Not only is free software development unprecedented in its size and geographic spread–hundreds of people from countries around the world collaborating on individual projects–but it brings together people who are notorious for having trouble dealing with other people. That’s really impressive when you think about it.
Of course, the stereotype of the computer programmer with Aspergers Syndrome is overblown. I used the term in my title to attract attention, but I’ve worked with enough programmers to know that many warm and socially sophisticated people take up the job.
Let’s put it more gently: many programmers have the feeling their people skills haven’t kept up with their technical mastery. That’s why they are attracted to sites such as Perl hackers Michael Schwern’s geek2geek, whose motto is “What we have here is a failure to communicate.”
How does free software development work so well, then? People often remark that the Internet made the explosion of development in the mid-1990s possible, but they focus (wouldn’t you know it!) on the Internet’s technical functions: instantaneous transmission, exact replication of content, etc. Occasionally a general “nobody knows you’re a dog” comment gets thrown in too. But we have to consider the social behavior encouraged by the tools the geeks developed.
Look at the variety of ages, cultures, nationalities, and social backgrounds of people who work on major free software projects. Imagine working in a cubicle and dealing with twenty of those strangers a day, walking in to ask a question or propose a change. And then convening in a meeting room several times a day with a few dozen of them to plan the next project steps. Mr. Personality himself couldn’t cope.
The structure of mailing lists, bug-tracking systems, and wiki discussion forums tames the onslaught. They seem relatively unstructured, but they do give people some space to take in a whole context and gather their thoughts before they participate. They also set a context by providing a purpose to every post.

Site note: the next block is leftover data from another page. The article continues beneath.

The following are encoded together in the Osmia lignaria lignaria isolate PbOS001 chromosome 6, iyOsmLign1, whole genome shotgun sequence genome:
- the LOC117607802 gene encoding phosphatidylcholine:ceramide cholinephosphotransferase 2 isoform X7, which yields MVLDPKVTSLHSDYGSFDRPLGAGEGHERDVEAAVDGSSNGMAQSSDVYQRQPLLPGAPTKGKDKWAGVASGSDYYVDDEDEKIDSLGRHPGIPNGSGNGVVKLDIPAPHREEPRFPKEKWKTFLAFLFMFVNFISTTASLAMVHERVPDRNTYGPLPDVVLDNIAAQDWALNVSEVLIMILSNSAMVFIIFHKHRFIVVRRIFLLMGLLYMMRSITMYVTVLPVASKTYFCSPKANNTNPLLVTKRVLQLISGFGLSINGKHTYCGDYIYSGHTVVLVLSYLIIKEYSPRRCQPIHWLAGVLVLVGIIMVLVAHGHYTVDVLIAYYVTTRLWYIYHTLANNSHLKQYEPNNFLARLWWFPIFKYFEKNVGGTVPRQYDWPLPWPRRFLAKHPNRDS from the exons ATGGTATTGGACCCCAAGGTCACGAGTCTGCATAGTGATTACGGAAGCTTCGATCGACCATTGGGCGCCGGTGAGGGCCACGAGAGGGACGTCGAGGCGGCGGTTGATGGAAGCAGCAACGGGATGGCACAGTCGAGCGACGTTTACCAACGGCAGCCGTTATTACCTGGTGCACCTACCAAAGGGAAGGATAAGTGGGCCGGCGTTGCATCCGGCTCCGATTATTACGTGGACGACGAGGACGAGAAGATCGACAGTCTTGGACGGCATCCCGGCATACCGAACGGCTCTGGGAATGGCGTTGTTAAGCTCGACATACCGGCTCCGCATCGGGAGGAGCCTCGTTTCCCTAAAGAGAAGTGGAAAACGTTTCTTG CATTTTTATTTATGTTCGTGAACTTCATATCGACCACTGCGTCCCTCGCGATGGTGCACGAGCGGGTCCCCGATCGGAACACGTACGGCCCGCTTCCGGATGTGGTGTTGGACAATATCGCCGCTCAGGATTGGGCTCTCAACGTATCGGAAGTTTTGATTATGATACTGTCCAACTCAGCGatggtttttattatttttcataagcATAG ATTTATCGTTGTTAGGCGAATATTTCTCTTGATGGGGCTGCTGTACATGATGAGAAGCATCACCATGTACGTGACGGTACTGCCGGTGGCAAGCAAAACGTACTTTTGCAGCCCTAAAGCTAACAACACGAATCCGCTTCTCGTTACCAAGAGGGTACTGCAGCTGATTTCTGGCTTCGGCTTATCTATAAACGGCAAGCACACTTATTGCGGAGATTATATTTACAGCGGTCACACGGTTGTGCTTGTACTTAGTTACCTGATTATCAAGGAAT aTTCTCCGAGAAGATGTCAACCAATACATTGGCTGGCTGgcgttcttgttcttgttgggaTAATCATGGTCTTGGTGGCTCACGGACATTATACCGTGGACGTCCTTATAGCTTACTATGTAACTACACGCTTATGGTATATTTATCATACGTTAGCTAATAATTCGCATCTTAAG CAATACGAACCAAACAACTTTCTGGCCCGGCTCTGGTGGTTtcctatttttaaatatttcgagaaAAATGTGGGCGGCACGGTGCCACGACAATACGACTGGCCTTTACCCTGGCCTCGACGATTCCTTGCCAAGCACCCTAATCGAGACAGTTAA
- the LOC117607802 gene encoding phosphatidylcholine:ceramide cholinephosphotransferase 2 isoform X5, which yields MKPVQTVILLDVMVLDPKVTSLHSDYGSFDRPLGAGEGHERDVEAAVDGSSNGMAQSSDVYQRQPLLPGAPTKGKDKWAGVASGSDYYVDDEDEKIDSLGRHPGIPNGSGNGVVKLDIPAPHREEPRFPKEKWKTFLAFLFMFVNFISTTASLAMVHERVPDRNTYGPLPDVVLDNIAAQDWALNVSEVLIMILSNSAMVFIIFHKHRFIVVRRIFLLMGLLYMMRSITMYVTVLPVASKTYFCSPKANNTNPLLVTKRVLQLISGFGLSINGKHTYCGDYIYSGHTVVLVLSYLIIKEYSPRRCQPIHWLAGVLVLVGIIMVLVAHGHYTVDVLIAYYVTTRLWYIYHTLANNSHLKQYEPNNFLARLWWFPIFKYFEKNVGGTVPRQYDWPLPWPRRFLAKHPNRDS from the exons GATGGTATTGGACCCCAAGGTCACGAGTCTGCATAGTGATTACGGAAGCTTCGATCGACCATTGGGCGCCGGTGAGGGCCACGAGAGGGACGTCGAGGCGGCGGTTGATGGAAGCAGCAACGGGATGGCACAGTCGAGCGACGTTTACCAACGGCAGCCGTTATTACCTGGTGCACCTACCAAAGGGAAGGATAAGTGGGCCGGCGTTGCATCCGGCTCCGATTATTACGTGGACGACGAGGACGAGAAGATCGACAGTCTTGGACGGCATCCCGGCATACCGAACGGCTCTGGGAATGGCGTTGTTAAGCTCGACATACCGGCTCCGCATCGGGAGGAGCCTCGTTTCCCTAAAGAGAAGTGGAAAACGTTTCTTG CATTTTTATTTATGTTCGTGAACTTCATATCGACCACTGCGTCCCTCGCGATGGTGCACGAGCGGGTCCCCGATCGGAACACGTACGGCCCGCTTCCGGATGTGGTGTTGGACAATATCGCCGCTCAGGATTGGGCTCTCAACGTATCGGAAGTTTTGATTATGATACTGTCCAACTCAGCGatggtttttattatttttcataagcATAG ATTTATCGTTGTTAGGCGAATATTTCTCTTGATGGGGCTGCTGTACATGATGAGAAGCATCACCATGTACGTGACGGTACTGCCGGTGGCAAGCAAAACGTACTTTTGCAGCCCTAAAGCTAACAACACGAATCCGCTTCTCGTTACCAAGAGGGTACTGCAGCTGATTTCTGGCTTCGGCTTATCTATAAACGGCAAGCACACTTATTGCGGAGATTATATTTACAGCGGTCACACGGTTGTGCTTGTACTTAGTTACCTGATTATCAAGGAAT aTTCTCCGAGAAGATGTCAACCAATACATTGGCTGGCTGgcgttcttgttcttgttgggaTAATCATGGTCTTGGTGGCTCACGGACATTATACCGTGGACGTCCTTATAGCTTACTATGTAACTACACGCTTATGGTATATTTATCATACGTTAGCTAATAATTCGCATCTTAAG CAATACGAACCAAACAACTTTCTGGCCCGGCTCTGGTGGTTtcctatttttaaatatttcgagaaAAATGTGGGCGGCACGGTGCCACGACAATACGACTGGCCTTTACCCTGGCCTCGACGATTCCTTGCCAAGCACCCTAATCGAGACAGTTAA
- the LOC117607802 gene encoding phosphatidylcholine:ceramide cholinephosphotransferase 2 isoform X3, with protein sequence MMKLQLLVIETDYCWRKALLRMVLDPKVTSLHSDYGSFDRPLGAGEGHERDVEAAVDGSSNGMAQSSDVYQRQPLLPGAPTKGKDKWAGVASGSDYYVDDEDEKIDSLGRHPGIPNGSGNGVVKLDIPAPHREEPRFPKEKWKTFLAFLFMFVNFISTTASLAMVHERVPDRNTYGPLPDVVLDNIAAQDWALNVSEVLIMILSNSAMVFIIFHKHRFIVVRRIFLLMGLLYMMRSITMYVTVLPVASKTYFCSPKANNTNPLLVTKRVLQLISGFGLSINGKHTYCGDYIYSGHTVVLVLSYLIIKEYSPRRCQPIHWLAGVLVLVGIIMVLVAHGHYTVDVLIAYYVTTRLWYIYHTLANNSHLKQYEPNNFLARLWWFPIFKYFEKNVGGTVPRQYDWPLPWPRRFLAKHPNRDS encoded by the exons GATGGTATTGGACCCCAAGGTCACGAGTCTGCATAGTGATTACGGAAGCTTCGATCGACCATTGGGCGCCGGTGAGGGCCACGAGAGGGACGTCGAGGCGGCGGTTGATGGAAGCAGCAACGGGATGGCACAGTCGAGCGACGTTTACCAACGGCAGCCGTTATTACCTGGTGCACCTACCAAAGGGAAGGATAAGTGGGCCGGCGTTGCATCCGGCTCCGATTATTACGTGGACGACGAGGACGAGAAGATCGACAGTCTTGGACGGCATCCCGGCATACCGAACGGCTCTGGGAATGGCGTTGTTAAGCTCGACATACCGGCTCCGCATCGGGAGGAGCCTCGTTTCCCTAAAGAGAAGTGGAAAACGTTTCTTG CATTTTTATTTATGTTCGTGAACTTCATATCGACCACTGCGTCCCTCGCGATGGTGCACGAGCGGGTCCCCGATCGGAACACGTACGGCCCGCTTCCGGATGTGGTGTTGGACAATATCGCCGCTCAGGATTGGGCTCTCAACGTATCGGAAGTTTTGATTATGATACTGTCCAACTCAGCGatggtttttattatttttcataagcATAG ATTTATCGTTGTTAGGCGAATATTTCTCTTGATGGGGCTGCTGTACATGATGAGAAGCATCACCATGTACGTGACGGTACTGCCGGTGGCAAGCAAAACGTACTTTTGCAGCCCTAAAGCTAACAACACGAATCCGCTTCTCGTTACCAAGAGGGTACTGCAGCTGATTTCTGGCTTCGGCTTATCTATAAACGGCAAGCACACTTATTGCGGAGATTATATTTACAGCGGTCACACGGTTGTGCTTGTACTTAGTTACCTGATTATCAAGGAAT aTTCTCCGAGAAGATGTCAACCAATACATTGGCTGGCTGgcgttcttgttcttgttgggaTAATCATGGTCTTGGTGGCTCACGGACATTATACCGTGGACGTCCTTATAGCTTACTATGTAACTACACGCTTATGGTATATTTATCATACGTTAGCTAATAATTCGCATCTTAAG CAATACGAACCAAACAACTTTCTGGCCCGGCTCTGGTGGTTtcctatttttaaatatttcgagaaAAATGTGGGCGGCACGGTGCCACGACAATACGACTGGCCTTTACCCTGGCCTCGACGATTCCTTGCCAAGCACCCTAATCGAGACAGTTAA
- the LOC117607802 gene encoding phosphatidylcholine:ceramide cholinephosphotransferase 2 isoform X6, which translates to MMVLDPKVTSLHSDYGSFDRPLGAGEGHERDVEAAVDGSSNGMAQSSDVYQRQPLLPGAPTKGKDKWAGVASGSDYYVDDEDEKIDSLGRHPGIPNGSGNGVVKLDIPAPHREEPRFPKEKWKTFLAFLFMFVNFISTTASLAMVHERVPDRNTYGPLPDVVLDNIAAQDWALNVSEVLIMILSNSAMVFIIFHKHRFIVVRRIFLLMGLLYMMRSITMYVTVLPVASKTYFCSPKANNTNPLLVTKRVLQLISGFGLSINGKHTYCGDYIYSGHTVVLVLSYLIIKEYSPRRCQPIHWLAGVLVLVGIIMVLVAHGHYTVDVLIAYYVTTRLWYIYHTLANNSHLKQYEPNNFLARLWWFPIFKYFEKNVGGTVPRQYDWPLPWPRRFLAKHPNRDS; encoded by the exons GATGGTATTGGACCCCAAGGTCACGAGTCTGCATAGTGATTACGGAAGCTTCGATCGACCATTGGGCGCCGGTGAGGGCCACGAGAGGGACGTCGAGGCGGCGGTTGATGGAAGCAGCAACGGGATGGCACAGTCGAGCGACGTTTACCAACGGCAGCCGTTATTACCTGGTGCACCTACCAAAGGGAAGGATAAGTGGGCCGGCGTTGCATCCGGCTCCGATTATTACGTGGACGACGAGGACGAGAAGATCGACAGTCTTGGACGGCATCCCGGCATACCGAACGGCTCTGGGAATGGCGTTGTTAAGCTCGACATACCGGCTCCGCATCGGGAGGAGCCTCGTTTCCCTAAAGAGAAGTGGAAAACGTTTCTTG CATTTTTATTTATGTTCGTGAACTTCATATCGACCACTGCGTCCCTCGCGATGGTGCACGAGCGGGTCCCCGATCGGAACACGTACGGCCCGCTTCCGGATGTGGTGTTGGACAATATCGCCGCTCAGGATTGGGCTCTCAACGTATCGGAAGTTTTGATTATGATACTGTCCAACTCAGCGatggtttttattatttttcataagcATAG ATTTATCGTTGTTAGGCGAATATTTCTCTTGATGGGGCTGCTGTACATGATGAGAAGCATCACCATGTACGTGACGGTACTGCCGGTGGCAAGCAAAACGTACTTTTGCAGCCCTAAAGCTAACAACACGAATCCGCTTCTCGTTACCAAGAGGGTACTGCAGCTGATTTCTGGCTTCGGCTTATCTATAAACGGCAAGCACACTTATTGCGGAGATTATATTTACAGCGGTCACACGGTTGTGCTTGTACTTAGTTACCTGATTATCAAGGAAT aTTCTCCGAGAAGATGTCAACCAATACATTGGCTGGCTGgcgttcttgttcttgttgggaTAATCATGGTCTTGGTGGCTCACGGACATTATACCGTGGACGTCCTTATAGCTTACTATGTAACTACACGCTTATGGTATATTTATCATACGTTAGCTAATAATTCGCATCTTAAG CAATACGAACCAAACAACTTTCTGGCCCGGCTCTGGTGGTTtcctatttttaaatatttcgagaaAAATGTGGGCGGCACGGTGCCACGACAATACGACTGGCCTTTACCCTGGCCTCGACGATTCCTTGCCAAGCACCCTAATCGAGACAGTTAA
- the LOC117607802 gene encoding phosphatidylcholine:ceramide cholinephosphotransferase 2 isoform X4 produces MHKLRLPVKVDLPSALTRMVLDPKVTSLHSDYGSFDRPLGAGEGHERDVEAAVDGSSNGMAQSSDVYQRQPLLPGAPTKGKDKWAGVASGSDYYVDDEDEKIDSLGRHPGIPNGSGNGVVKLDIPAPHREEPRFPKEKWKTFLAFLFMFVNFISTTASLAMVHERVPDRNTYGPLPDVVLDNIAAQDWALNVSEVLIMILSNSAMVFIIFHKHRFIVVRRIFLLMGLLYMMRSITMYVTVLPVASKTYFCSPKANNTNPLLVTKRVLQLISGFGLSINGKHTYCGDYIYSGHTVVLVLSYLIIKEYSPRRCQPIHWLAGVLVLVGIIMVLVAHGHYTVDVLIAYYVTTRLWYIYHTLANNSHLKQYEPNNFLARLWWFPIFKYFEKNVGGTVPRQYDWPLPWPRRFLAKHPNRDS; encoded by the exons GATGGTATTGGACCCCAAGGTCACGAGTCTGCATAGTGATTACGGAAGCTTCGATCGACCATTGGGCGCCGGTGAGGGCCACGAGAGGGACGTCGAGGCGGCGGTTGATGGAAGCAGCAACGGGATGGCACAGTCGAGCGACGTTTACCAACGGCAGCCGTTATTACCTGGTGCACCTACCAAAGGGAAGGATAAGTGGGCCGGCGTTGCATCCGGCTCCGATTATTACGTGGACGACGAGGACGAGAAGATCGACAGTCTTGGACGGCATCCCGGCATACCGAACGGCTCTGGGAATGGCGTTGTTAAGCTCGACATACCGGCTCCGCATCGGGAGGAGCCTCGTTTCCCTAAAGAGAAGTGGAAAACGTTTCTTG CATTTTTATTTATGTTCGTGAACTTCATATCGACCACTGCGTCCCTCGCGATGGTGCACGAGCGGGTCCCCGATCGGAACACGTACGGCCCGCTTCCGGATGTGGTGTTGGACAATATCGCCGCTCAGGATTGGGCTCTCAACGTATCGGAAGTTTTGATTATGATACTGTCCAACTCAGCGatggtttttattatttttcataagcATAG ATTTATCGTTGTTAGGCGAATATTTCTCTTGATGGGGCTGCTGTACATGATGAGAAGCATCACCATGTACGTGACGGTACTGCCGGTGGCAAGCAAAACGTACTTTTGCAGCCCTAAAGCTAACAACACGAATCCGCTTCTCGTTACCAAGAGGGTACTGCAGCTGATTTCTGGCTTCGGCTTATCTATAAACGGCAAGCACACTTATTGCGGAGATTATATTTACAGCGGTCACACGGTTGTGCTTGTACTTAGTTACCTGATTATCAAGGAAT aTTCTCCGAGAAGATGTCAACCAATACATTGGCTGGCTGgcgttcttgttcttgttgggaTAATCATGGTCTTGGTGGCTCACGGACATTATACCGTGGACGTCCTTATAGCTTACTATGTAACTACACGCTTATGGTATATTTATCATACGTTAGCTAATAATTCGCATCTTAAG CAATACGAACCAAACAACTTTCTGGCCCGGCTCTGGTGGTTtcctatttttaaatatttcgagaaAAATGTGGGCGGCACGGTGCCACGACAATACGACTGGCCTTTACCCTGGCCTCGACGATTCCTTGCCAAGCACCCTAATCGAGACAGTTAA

Context makes people feel safe. Context is what the sufferer from Aspergers Syndrome lacks when a person walks up at a party and says hi.
A very accommodating “be liberal in what you accept” philosophy is also encouraged by typical submission processes for code. Everything gets dumped into a pot (and sometimes even checked into a version control system) and tested later. That puts up a buffer between the free expression of each developer and the tough accept-or-reject decision.
Even the trait that draws the most criticism for these media–the lack of visual and emotional cues–can be an asset for people with people problems. If partipants are not great at projecting their own feelings or judging the feelings of others, it’s better to force everyone to make their opinions explicit. Yes, misunderstandings still arise. But what’s easier to parse and respond to: the tone of written text or the fleeting facial expression of a person in conversation?
Some of these traits carry over into the more interactive–but still text-based–medium of chat as well.
This leads to the interesting question: whither goes geek culture if developers adopt the richer and more immediate media experience provided by VoIP and virtual worlds? Will free software development become more like the cubicle-from-hell experience I described earlier? Will developers survive the move? Will they pull back and recognize the older and clunkier media have their advantages?